South Korea and US agree
South Korean Defence Minister Kim Kwan-jin (R) points out a location in North Korea to US Secretary of Defence Chuck Hagel during a tour of the Demilitarized Zone (DMZ), South Korea, 30 September 2013 Reuters

The United States and South Korea have agreed to share the cost of the American military presence in the country.

The countries have agreed that South Korea will contribute 920 billion won (£526.1 million) towards the cost of the 28,500 US troops in South Korea – up 5.8% from the figure agreed in 2012.

The Special Measure Agreement (SMA) sets out the terms for the cost-sharing support, also known as a burden sharing, over the next five years.

The allies launched talks early last year to renew the SMA, which was first agreed in 1991 and rewritten in 2008, and which expired at the end of last year.

The deal, which still needs to be ratified by the South Korean parliament, comes after Washington decided to send more soldiers and tanks to South Korea next month. It is seen as part of a US effort to rebalance its military presence in Asia after more than a decade of war in Afghanistan and Iraq. Experts predict the increase in South Korea's contribution could be contentious when the SMA is debated.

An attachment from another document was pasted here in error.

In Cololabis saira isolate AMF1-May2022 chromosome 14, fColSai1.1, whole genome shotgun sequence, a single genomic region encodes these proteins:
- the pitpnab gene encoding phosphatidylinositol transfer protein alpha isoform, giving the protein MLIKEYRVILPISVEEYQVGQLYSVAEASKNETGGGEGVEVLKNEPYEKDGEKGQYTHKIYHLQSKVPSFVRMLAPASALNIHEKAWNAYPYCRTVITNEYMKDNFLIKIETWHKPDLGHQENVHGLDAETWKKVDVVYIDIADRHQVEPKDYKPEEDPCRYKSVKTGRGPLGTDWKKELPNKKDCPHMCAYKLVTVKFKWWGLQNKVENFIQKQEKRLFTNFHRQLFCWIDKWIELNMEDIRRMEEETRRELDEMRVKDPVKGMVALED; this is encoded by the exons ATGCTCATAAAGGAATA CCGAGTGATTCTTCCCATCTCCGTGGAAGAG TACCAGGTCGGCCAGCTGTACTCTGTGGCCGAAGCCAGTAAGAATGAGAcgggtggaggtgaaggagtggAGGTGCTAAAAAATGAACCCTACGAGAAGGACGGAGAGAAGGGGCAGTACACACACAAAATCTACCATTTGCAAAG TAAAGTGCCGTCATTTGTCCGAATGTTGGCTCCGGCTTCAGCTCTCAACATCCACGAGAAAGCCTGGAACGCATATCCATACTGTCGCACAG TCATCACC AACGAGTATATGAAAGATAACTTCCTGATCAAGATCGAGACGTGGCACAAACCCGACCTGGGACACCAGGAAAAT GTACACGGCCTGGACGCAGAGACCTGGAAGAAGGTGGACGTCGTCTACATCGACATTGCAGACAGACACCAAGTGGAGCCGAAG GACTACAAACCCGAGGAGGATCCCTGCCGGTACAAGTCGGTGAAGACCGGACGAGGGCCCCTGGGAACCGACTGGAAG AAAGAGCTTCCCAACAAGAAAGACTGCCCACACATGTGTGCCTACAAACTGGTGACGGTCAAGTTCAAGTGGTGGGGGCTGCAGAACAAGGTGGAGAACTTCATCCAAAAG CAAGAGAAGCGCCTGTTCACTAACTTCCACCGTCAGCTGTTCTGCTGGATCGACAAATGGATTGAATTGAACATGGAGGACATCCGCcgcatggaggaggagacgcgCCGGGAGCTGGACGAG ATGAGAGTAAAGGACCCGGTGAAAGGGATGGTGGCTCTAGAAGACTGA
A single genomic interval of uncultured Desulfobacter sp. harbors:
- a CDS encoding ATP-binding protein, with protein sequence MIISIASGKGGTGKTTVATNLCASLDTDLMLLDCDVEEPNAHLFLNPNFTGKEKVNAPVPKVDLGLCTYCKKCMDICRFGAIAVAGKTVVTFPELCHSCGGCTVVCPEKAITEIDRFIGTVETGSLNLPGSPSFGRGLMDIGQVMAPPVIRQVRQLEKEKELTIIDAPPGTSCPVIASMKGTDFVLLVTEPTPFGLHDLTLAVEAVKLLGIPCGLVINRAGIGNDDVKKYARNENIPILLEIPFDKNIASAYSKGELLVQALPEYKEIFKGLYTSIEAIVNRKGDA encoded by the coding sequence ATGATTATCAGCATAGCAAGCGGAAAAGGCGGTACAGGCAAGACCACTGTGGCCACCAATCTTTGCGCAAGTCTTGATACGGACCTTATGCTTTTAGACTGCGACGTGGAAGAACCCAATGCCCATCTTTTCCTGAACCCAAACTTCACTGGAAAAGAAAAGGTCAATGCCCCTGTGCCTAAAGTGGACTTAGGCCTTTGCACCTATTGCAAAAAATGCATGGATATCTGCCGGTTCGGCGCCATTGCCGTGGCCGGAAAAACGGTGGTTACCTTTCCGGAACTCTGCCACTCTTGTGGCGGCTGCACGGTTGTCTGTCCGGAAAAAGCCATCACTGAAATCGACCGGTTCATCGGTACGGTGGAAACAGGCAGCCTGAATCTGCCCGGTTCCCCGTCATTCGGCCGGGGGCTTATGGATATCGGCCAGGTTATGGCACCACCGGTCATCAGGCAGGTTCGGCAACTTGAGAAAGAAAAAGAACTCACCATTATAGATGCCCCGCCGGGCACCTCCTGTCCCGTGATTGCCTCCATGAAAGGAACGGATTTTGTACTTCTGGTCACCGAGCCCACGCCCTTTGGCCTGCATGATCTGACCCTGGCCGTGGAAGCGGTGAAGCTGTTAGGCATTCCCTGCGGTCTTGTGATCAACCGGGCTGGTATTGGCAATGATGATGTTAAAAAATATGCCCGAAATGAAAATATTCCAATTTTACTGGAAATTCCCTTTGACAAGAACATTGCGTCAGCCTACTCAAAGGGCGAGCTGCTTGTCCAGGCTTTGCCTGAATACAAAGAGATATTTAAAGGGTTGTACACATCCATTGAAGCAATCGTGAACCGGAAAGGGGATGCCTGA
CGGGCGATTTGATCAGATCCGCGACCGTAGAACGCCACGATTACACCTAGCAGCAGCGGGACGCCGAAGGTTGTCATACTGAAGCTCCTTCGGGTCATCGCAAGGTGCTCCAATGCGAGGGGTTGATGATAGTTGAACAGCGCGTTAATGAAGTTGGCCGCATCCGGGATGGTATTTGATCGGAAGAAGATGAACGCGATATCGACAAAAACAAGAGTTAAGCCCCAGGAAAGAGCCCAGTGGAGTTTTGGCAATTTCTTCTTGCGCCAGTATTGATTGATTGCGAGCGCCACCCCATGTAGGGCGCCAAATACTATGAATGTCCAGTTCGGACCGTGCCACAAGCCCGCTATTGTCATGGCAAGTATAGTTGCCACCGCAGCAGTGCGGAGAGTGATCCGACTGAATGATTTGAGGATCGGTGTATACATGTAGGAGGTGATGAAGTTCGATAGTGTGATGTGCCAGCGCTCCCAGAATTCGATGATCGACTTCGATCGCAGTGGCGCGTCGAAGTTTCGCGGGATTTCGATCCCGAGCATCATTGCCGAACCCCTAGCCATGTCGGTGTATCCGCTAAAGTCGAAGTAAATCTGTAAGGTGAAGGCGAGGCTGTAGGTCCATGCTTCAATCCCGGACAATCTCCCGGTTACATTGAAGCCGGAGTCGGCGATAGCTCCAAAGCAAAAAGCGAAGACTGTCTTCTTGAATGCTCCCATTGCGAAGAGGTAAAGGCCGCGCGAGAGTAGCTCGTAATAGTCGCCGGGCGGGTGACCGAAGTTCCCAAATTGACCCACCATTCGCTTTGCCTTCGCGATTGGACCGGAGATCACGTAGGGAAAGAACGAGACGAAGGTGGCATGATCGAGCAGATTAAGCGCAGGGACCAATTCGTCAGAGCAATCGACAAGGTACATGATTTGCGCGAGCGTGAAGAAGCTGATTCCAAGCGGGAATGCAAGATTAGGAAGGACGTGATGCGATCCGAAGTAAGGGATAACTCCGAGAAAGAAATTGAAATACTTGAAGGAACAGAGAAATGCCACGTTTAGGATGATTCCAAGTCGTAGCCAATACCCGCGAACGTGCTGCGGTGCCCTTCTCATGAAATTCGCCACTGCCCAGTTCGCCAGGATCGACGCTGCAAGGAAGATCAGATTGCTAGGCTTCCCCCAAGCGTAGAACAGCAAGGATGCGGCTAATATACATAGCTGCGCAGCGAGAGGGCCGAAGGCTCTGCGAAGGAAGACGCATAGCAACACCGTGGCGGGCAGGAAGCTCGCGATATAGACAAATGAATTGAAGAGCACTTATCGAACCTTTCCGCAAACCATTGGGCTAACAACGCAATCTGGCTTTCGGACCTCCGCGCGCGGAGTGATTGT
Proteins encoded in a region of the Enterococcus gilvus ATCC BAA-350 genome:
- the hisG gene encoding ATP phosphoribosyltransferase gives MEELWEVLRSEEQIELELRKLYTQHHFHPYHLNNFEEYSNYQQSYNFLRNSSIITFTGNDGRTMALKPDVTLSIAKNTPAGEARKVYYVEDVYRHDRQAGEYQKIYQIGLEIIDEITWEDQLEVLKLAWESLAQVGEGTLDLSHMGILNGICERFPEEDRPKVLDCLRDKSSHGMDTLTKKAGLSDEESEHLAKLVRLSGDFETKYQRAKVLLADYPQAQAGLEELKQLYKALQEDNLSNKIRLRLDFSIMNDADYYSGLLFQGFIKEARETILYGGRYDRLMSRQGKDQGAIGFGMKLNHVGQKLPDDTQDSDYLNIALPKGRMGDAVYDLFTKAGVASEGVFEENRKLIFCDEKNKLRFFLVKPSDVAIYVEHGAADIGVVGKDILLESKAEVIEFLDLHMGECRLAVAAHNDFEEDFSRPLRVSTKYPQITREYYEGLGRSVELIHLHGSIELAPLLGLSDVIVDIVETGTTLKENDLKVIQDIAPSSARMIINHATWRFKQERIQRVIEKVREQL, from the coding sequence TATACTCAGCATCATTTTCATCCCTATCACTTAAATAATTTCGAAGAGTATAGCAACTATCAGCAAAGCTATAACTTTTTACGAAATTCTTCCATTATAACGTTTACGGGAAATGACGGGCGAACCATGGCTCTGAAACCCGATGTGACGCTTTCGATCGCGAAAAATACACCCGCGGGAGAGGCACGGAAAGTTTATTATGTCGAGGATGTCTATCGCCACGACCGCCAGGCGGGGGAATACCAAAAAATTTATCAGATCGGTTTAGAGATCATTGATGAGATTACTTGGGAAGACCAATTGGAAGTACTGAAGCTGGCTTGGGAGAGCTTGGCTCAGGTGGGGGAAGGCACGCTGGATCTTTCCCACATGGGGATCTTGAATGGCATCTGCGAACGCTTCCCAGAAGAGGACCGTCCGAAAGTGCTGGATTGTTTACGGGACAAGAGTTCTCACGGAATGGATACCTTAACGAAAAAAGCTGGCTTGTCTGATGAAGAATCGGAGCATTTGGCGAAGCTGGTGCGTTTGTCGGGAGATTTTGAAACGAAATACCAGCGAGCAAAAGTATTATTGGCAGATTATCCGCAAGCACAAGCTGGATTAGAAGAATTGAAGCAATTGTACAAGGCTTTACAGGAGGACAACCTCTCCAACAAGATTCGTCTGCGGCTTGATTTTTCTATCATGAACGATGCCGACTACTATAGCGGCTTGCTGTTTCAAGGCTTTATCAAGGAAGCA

A statement from South Korea's foreign ministry said: "The US side had demanded a large-scale hike, considering US Forces Korea's strengthened readiness due to the serious security situation in the Korean peninsula and its budget situation, but the government put the utmost efforts and drew agreement to an extent to minimise our burden."

The latest round of negotiations, the tenth, began on Thursday. One of the sticking points had been how much South Korea should contribute. The US had reportedly sought at least 1 trillion won (£571.8 million) from South Korea, up from 869.5 billion won in 2012. Seoul had reportedly proposed around 900 billion won. In this week's negotiations, both sides compromised roughly halfway, according to government sources speaking to The Korea Times.

Earlier this week US Secretary of State John Kerry said the US Government "remains fully committed to the defense of the Republic of Korea, including through extended deterrents and putting the full range of US military capabilities in place."

He added: "We will continue to modernise our capabilities so that we are prepared to face any threat."

The funds from the SMA are expended in South Korea, funding salaries for civilian employees, local logistics procurement, and construction by Korean companies.